Jack and the Cuckoo-Clock Heart

“Jack et la Mécanique du Coeur” (original title)

Creator: Mathias Malzieu (original novella/composer of all music through his band Dionysos/voice of Jack in the original French tracks)

Media Type: Feature Film, 94 minutes

Audience: Tween to Adult (regardless of what Netflix says).

Note: there isn’t any gore/violence/overt sex that typically warrants a tweens and up suggestion.  And yes, it is a musical, but not a Disney musical with fully orchestrated sing-alongs. Instead this CG film is very surreal and moves very quickly with operatic styled music, which would likely lead it to bore most small children.


On the coldest day in history, on the edge of Edinburgh a young woman is desperate to make it to the midwife in time to give birth to her son. The time in the cold, though, has taken it’s toll and the boy is born with a heart made of ice. The midwife (a doctor/inventor named Madeleine who is rumored to be a witch) quickly replaces this ineffective heart with a cuckoo-clock and tells the baby that there are three rules he must follow to keep his cuckoo-heart running:

  1. Never touch the hands of your heart
  2. Keep your temper under control
  3. Never, ever, fall in love.

Jack lives for ten uneventful years safely cooped up in the home he shares with Madeleine and several of her eccentric friends. For his tenth birthday he begs his adoptive mother to let him visit town, which he has never been allowed to do before. She agrees but implores him to abide by his three rules.

He doesn’t.

Instead he falls in love with a beautiful Spanish girl he hears singing at a fountain and decides he must chase the girl of his dreams all the way across Europe. But as time goes by, he begins to worry. Will she remember him? Will she love him the way he loves her? And if she does, can his fragile heart take it?

The Good:

  • This is an incredible film from a visual standpoint. The graphics are fabulously detailed and keep your attention throughout the film.
  • The steampunk elements are frequent (locomotives with bellows segments and horseless carriages to name a few) and intelligently used.
  • The music is emotionally resonant and unique; a breath of fresh air into the musical genre.

The Bad:

  • Tragically, this film suffers from terrible translation issues. The dialog is rushed and doesn’t allow you any time to reflect on what’s said before three more lines are spoken. The US Netflix version is only available in English, but if you can I suggest watching it in the original French with subtitles.
  • It’s weird.
    • Normally this isn’t a negative, but the surreal nature of the film made it sometimes hard to follow. For instance, Jack the Ripper makes an appearance during a traveling song, and it’s not explained or ever brought up again.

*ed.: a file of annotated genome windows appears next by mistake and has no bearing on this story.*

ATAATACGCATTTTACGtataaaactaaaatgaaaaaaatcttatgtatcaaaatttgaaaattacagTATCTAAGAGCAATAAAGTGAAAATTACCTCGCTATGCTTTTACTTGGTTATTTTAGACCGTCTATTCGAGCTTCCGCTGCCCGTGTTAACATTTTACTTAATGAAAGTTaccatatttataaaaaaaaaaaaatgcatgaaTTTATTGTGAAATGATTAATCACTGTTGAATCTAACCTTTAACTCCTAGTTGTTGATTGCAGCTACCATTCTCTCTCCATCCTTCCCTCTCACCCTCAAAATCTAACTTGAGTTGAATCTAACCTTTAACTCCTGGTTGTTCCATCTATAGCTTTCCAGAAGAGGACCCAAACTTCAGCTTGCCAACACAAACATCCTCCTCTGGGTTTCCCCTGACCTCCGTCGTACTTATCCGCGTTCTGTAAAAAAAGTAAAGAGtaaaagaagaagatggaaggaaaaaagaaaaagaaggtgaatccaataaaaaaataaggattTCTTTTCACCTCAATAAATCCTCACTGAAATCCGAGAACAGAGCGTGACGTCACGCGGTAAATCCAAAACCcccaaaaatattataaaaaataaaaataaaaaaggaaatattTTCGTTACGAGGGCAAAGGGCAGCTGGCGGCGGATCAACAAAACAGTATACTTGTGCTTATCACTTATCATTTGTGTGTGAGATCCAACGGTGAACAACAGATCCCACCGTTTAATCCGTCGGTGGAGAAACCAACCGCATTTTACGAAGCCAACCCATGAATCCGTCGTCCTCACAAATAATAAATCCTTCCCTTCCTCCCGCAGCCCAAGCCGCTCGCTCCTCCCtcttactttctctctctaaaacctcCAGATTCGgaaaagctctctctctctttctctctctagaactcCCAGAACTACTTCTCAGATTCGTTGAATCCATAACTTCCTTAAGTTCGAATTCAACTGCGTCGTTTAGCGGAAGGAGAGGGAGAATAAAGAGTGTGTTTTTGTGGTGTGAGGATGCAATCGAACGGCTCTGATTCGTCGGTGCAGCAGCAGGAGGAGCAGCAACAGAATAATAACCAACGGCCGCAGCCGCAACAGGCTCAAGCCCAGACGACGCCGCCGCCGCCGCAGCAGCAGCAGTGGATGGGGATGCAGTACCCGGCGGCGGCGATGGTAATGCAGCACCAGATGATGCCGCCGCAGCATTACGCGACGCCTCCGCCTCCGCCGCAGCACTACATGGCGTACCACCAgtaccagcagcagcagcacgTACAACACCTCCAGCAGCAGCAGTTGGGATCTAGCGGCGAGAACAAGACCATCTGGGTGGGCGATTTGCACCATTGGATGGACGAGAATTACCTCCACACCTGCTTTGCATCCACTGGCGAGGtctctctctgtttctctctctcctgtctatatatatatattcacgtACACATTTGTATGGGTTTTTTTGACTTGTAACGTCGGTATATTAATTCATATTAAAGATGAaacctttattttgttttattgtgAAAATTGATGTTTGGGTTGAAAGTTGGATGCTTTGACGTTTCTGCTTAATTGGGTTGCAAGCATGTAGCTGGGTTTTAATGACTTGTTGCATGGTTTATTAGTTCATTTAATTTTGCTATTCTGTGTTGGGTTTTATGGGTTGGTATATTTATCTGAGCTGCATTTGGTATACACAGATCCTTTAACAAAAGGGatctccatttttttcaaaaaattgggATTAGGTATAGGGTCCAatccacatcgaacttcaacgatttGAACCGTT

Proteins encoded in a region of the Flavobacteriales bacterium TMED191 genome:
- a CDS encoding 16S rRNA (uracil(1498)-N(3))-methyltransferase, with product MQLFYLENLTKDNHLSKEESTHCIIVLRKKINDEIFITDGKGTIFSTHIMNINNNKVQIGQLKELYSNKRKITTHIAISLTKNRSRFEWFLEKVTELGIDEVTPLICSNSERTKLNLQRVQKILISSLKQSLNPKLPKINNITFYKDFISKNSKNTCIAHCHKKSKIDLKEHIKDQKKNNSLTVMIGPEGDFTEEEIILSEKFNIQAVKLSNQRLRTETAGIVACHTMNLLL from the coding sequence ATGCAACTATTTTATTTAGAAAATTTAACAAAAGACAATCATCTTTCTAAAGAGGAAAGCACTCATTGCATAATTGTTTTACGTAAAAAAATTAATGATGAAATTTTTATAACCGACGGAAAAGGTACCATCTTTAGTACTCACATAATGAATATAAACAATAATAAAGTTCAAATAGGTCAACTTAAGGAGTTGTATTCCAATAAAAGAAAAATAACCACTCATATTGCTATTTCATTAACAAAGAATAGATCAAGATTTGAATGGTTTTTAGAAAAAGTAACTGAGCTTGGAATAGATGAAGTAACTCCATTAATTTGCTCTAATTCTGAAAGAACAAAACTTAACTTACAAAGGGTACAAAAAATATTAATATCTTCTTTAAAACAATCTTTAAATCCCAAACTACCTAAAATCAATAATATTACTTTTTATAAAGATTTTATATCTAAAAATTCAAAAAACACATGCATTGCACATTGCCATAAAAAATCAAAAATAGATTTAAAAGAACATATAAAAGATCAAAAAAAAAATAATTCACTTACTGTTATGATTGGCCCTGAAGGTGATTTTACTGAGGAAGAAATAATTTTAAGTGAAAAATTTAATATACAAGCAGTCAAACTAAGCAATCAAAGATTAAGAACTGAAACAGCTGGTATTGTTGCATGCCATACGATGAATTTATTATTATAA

Remember this video I posted a few weeks ago?

It’s the single from the Dionysos album called La Mécanique du Cœur was composed and recorded to accompany the novella which the film is adapted from. The above music video was created by the director of the film and in a similar (though not identical) style.

Learn more about The Novella

Learn more about The Album

Learn more about The Film

Also instead of a trailer, below is a clip from the film. This is where Jack meets Miss Acacia. It gives a great taste for the films music and style. 

et en Français:

Let me know what you think of the movie in the comments or via Twitter @SteamLib.


Welcome to Kurios: Cirque meets Steam!

Official Kurios Promotional Image

The IT Guy and myself we’re lucky enough to get to see Kurios in Chicago last week. For those of you unfamiliar with Cirque du Soleil, the performance group brings together various acrobatic and traditional circus performance acts: contortionists, gymnastic acts, trapeze artists, and more. The acts all tie together following a general story line (for shows like Quidam) or simply all match a costume/inspirational theme (like Ovo). Shows run for about 2 hours (plus an intermission) and have a variety of acts within them. For each show there is always a distinctive selection of acts that match the theme or attitude of the show.

Shows takes place under a ‘traditional’ big top, only better. Cirque tent: large multi-post tent made of bold yellow and blue stripes with a decorative arc entrance

Inside the tent is a full size stage with intensive rigging and (thankfully) blasting A/C. Before you get to the stage, though, you can do a fair amount of shopping for the standard theater swag like tshirts, hoodies, hats, and umbrellas (my personal selection) as well as Circ merch like art books, CDs, and the like. New to me was the photobooth where waiting ticket holders could choose from an array of props for a green-screen photo op. Luckily the ITGuy is a good sport and humored me:

The Librarian and the IT guy in Victorian hats holding fake cameras inside a green-screen hot air balloon picture

Kurios, where “Reality if Relative”, has a very upbeat and excitable attitude. The costumes range from traditional Victorian garb for the balancing gymnasts to colorful poke-a-dotted fish suits for the contortionists. True to the Steampunk aesthetic the main non-gymnastic character, The Man Scientist, was accompanied by large automatons, several phonographs, and cracks of free flowing electricity. The music, played by a live band of a cello, a banjo, a violin, and a single drum and accompanied by a live vocalist, had the feeling of Moulin Rouge: peppy, dance inspiring, and distinctly French.

Acts included:

  • An aerial bicycle
  • Russian Cradle (strong-man throws a very small woman around allowing her to complete trapeze style aerial flips)
  • Contortionists
  • Chair Balance (chairs are stacked higher and higher requiring the performer to balance carefully on at a constantly increasing height)